There were others on the reading list that just didn't quite make the cut for me either. Abundance by Sena Jeter Naslund. They made a movie of it which was interesting. Modern music with historical costumes. My problem with historical fiction is how could you possibly write, in first person, about how these people were feeling? Could you really know how she felt or what she was thinking? It seems a gross manipulation of history. I think it extremely presumptuous, 560 pages of presumption, to be exact.

Which brings me to MY choice for the book club. Since these gals weren't afraid of large books, I chose my favorite book and favorite writer of all time, Atlas Shrugged by Ayn Rand.

Those of you who haven't read it; should. Those of you who have read it; read it again...what is happening in today's world, today's economy; we are starting to live in Atlas Shrugged.

It's a mere 1398 pages. A veritable tome. It's timeless in it's position on dystopian government exploiting industrialists and businessmen for the 'general good' of the country. And largely forgotten until it became rumored that Angelina Jolie may sign on for the movie project and play Dagny Taggart. I'm not sure if they can make a movie from a 1400 page book, but that will remain to be seen.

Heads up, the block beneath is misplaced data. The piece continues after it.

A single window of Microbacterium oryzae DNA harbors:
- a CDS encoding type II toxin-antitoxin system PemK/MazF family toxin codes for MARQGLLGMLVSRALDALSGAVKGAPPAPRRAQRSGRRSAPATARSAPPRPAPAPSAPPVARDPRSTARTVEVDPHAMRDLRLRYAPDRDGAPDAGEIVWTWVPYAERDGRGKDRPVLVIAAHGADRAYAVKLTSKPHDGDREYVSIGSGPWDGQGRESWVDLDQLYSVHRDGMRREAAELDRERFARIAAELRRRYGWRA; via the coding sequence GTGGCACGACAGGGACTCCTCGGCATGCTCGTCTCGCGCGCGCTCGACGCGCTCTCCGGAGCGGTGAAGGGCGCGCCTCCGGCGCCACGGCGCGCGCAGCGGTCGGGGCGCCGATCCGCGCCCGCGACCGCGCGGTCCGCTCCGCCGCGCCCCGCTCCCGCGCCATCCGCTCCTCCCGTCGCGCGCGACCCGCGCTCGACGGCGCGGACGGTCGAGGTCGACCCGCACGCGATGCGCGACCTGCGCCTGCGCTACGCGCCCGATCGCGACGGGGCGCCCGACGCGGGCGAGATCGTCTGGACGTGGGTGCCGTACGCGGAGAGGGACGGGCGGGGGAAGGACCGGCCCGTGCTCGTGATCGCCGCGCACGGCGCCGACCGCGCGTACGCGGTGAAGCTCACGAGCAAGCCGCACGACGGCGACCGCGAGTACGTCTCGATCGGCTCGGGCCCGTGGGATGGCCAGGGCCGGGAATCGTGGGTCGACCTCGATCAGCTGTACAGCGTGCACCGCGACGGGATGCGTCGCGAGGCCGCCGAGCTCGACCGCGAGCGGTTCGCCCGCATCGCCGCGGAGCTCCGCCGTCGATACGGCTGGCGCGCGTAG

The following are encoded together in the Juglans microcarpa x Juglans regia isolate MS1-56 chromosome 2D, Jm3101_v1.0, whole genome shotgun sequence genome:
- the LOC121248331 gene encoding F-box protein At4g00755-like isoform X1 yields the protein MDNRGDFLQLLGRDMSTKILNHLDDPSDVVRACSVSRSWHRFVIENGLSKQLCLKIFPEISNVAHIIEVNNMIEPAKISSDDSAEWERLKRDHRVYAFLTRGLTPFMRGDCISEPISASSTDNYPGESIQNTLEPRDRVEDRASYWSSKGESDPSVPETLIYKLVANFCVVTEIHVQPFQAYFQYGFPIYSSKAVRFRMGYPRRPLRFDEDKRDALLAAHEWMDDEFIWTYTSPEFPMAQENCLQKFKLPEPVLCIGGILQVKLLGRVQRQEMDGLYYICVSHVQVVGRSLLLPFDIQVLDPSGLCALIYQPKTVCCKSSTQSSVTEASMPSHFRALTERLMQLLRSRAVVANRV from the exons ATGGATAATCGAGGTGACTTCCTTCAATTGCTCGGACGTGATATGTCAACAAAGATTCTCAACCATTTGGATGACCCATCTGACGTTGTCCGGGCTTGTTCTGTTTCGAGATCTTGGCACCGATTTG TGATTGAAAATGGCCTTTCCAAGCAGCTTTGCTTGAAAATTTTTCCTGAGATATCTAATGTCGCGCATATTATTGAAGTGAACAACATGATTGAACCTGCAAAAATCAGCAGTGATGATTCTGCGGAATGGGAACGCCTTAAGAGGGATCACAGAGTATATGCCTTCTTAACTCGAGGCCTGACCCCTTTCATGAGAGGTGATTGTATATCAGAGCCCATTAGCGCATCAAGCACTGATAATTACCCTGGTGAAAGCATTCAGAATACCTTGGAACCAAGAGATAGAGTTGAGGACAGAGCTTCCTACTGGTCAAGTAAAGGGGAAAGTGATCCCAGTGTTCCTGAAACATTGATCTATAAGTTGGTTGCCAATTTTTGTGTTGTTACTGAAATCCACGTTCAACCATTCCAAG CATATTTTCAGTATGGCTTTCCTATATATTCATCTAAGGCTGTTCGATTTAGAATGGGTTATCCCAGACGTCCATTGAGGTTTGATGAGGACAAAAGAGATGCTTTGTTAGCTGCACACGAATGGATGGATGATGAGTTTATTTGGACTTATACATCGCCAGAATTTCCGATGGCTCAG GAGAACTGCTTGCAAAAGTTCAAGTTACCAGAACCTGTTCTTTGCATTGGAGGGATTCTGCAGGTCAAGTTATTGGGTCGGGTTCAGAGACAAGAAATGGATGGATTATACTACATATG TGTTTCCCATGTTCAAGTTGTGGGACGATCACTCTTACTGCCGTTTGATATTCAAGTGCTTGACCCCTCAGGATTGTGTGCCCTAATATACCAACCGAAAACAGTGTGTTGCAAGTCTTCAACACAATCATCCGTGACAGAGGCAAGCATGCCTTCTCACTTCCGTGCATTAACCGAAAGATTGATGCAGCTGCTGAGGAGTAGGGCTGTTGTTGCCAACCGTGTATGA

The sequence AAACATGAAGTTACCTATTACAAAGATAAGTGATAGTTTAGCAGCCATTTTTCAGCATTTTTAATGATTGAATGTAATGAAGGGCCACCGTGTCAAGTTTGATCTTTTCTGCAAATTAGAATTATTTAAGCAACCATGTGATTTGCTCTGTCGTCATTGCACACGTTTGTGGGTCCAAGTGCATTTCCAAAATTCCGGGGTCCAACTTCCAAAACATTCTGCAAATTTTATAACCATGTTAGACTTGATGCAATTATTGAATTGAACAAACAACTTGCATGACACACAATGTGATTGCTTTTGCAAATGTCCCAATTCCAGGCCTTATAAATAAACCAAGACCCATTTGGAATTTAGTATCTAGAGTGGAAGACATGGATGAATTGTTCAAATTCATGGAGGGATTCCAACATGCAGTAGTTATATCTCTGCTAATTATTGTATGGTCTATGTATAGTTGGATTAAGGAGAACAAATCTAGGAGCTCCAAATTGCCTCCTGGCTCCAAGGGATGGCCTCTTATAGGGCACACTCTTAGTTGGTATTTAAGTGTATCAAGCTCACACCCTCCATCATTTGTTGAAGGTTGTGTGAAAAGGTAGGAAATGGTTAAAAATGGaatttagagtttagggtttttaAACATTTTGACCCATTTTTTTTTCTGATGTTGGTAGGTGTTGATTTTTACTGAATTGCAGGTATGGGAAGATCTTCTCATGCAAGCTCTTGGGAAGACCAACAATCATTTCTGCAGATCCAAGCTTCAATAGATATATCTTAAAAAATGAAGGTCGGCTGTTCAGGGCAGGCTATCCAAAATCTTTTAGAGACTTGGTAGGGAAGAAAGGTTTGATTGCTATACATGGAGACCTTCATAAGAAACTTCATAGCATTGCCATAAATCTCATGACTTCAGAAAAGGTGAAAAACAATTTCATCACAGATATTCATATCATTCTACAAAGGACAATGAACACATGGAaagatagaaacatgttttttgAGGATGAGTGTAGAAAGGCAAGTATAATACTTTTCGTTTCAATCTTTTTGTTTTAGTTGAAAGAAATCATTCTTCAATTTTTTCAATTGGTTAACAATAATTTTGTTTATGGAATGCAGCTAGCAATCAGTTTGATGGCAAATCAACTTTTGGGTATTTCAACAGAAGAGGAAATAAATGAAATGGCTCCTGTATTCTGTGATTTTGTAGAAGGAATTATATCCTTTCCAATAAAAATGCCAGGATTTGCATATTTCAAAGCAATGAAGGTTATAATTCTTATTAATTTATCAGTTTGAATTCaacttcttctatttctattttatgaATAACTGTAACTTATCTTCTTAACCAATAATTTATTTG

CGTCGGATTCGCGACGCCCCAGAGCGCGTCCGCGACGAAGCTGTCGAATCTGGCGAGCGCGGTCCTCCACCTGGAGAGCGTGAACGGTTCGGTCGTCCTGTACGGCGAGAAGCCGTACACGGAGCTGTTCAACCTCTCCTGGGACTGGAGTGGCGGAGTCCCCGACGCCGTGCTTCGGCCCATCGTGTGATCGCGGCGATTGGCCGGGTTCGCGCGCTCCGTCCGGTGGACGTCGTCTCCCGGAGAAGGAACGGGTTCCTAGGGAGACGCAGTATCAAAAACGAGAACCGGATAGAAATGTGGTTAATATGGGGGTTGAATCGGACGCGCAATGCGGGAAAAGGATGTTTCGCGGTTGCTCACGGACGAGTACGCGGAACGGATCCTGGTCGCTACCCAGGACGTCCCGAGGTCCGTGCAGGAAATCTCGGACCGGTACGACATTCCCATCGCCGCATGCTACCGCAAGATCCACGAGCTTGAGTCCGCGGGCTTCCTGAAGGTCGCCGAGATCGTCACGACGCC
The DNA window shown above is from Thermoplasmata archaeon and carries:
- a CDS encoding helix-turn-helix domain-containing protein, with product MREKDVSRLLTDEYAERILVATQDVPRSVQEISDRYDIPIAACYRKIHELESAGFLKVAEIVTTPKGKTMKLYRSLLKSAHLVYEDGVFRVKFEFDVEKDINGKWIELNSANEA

It debuted on the New York Times bestseller list in 1957, and remained there for 21 weeks. In 1991 the Library of Congress and the Book of the Month Club deemed Atlas Shrugged 'the second most important book to make a difference in American readers' lives' second only to the Bible. Most recently Rush Limbaugh made a reference to Atlas on his radio program, and Supreme Court Justice Clarance Thomas listed it among his favorite novels. Amazingly enough the 52 year old novel is still #15 among Amazon's best selling books as of April 2009.

My friend who inducted me into the book club was the only one of the group who read it, and then read it again....all the way through. All 1400 glorious pages of it. Fact is, she is so enamored with the book that I gave her the other Ayn Rand books to peruse. We've even talked about a trip out to San Francisco to go to the Ayn Rand Institute. She even bought me a "Who is John Galt?" bumper sticker. And I actually put it on my car! I've only once before defaced a car with a bumper sticker, so this is a big deal. I had my sticker on my car all of 8 minutes before I got the first comment.

As I was entering into a store a woman approached me and said, "I love your bumper sticker. It's nice to know there are those that still read!"